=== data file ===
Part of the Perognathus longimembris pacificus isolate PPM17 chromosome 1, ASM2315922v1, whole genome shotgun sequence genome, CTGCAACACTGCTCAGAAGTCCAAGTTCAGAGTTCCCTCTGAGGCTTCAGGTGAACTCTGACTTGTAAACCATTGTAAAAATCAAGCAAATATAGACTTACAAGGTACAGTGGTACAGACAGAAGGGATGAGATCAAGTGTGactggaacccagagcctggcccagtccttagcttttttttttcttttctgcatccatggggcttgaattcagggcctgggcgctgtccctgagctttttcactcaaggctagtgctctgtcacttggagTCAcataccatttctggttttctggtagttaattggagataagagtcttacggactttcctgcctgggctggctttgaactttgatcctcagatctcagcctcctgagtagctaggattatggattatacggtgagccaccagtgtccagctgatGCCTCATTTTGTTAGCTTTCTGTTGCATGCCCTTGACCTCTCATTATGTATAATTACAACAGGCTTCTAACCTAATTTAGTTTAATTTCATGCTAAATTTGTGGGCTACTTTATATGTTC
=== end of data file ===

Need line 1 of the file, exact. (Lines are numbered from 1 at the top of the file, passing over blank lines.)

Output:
Part of the Perognathus longimembris pacificus isolate PPM17 chromosome 1, ASM2315922v1, whole genome shotgun sequence genome, CTGCAACACTGCTCAGAAGTCCAAGTTCAGAGTTCCCTCTGAGGCTTCAGGTGAACTCTGACTTGTAAACCATTGTAAAAATCAAGCAAATATAGACTTACAAGGTACAGTGGTACAGACAGAAGGGATGAGATCAAGTGTGactggaacccagagcctggcccagtccttagcttttttttttcttttctgcatccatggggcttgaattcagggcctgggcgctgtccctgagctttttcactcaaggctagtgctctgtcacttggagTCAcataccatttctggttttctggtagttaattggagataagagtcttacggactttcctgcctgggctggctttgaactttgatcctcagatctcagcctcctgagtagctaggattatggattatacggtgagccaccagtgtccagctgatGCCTCATTTTGTTAGCTTTCTGTTGCATGCCCTTGACCTCTCATTATGTATAATTACAACAGGCTTCTAACCTAATTTAGTTTAATTTCATGCTAAATTTGTGGGCTACTTTATATGTTC